Graphical abstract: Display Omitted Highlights: ? Er{sub 2?x}Mn{sub x}·O{sub 3} (0.0 ? x ? 0.20) prepared by sol–gel method. ? The change in lattice parameter is not linear with x due to the change in crystallite size with doping. ? Anomalous concentration dependence is found in magnetic susceptibility. ? The effective magnetic moment ?{sub eff} is found to decrease with composition parameter x. ? Superexchange interactions between Er ions depending on the amount of Mn or Er in different sites. -- Abstract: The manganese doped rare earth oxides Er{sub 2?x}Mn{sub x} O{sub 3} (0.0 ? x ? 0.20) were synthesized by a sol–gel process and analyzed by X-ray diffraction using Rietveld refinement methods. A single phase solid solution is formed up to x = 0.15 while for x ? 0.2 a manganese oxide phase appears in the diffraction pattern. Preferential cationic distribution between the non-equivalent sites 8b and 24d of space group Ia3{sup ¯} is found for all samples but to a different extent. The octahedral volume and average bond length of Er{sub 1}-O for 8b site decrease while both octahedral volume and bond length of Er{sub 2}-O for 24d site increase. Magnetization measurements were done in the temperature range 5–300 K. The effective magnetic moment ?{sub eff} is found to decrease with composition parameter x, except for sample x = 0.05 where the magnetization is enhanced. The Curie-Weiss paramagnetic temperatures indicate antiferromagnetic interaction.

  2. Incubational domain characterization in lightly doped ceria

    SciTech Connect

    Li Zhipeng, E-mail: Zhipeng@email.unc.edu [Global Research Center for Environment and Energy based on Nanomaterials Science, National Institute for Materials Science, Tsukuba, Ibaraki 305-0044 (Japan); Department of Physics and Astronomy, University of North Carolina, Chapel Hill, NC 27599 (United States); Mori, Toshiyuki [Global Research Center for Environment and Energy based on Nanomaterials Science, National Institute for Materials Science, Tsukuba, Ibaraki 305-0044 (Japan); John Auchterlonie, Graeme [Centre for Microscopy and Microanalysis, University of Queensland, St. Lucia, Brisbane, QLD 4072 (Australia); Zou Jin [Centre for Microscopy and Microanalysis, University of Queensland, St. Lucia, Brisbane, QLD 4072 (Australia); Division of Materials, University of Queensland, St. Lucia, Brisbane, QLD 4072 (Australia); Drennan, John [Centre for Microscopy and Microanalysis, University of Queensland, St. Lucia, Brisbane, QLD 4072 (Australia)

    2012-08-15

    Microstructures of both Gd- and Y-doped ceria with different doping level (i.e., 10 at% and 25 at%) have been comprehensively characterized by means of high resolution transmission electron microscopy and selected area electron diffraction. Coherent nano-sized domains can be widely observed in heavily doped ceria. Nevertheless, it was found that a large amount of dislocations actually exist in lightly doped ceria instead of heavily doped ones. Furthermore, incubational domains can be detected in lightly doped ceria, with dislocations located at the interfaces. The interactions between such linear dislocations and dopant defects have been simulated accordingly. As a consequence, the formation mechanism of incubational domains is rationalized in terms of the interaction between intrinsic dislocations of doped ceria and dopant defects. This study offers the insights into the initial state and related mechanism of the formation of nano-sized domains, which have been widely observed in heavily rare-earth-doped ceria in recent years. - Graphical abstract: Interactions between dislocations and dopants lead to incubational domain formation in lightly doped ceria. Highlights: Black-Right-Pointing-Pointer Microstructures were characterized in both heavily and light Gd-/Y-doped ceria. Black-Right-Pointing-Pointer Dislocations are existed in lightly doped ceria rather than heavily doped one. Black-Right-Pointing-Pointer Interactions between dislocations and dopant defects were simulated. Black-Right-Pointing-Pointer Formation of dislocation associated incubational domain is rationalized.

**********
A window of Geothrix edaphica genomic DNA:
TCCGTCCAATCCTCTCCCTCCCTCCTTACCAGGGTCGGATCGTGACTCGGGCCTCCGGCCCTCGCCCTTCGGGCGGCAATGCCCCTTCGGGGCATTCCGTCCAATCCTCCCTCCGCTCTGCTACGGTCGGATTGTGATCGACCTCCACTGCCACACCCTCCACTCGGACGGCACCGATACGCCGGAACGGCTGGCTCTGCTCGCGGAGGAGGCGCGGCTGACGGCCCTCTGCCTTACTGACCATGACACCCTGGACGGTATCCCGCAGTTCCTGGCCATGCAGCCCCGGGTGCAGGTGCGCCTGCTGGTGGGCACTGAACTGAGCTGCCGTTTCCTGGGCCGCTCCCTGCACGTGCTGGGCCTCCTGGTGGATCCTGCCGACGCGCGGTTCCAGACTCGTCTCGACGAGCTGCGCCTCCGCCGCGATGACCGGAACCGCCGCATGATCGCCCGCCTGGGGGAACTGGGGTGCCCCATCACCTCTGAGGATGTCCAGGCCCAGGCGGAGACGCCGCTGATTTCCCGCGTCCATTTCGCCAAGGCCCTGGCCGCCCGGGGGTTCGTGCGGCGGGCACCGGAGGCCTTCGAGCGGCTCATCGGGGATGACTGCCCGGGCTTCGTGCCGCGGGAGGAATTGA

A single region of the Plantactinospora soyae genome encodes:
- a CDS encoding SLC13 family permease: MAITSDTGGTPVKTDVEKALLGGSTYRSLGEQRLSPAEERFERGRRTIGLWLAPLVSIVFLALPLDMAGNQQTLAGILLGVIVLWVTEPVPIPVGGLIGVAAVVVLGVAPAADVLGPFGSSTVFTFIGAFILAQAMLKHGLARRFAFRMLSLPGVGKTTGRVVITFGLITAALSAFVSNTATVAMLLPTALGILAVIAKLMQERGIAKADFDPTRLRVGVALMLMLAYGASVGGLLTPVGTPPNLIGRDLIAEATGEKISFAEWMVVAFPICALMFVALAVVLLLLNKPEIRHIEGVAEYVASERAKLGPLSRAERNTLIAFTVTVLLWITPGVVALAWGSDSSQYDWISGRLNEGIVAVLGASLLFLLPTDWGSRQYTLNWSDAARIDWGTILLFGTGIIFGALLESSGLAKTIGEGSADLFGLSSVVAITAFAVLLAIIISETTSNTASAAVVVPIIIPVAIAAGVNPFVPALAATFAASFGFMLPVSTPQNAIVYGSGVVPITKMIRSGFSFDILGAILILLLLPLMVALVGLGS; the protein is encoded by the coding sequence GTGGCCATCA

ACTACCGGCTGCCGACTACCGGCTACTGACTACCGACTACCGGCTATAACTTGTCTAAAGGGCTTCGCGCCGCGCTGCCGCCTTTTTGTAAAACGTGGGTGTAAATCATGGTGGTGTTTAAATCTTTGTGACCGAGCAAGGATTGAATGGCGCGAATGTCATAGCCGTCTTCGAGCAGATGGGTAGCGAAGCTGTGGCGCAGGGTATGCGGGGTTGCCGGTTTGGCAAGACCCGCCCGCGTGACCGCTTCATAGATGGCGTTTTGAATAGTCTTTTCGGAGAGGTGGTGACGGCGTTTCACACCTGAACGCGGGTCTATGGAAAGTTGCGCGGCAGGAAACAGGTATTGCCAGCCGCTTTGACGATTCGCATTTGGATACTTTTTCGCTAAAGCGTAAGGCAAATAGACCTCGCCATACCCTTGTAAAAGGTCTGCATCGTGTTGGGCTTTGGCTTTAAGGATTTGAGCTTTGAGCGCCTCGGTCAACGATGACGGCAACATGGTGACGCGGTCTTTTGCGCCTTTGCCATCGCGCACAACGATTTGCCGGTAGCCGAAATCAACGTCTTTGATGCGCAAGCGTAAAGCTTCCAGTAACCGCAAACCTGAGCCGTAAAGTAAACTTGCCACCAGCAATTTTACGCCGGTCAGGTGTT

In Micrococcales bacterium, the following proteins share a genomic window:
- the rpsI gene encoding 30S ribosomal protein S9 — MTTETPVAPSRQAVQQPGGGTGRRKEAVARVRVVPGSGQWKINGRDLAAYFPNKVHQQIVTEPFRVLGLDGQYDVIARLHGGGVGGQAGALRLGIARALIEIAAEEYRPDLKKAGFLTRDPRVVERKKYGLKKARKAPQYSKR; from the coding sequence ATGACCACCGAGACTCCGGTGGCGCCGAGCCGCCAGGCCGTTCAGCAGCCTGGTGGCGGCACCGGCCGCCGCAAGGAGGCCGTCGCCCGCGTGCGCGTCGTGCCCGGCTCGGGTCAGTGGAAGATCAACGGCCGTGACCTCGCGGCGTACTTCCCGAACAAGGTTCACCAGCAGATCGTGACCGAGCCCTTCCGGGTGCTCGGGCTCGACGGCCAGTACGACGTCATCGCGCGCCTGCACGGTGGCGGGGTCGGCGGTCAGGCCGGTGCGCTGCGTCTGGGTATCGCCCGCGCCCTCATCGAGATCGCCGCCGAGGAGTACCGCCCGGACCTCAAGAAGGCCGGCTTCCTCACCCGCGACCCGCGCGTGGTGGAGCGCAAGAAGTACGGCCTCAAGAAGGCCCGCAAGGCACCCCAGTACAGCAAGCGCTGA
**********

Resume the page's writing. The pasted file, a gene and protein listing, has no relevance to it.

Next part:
3. Temperature-dependent structure of Tb-doped magnetite nanoparticles

    NASA Astrophysics Data System (ADS)

    Rice, Katherine P.; Russek, Stephen E.; Geiss, Roy H.; Shaw, Justin M.; Usselman, Robert J.; Evarts, Eric R.; Silva, Thomas J.; Nembach, Hans T.; Arenholz, Elke; Idzerda, Yves U.

    2015-02-01

    High quality 5 nm cubic Tb-doped magnetite nanoparticles have been synthesized by a wet-chemical method to investigate tailoring of magnetic properties for imaging and biomedical applications. We show that the Tb is incorporated into the octahedral 3+ sites. High-angle annular dark-field microscopy shows that the dopant is well-distributed throughout the particle, and x-ray diffraction measurements show a small lattice parameter shift with the inclusion of a rare-earth dopant. Magnetization and x-ray magnetic circular dichroism data indicate that the Tb spins are unpolarized and weakly coupled to the iron spin lattice at room temperature, and begin to polarize and couple to the iron oxide lattice at temperatures below 50 K. Broadband ferromagnetic resonance measurements show no increase in magnetic damping at room temperature for Tb-doped nanoparticles relative to undoped nanoparticles, further confirming weak coupling between Fe and Tb spins at room temperature. The Gilbert damping constant, ?, is remarkably low for the Tb-doped nanoparticles, with ? = 0.024 ± 0.003. These nanoparticles, which have a large fixed moment, a large fluctuating moment and optically active rare-earth elements, are potential high-relaxivity T1 and T2 MRI agents with integrated optical signatures.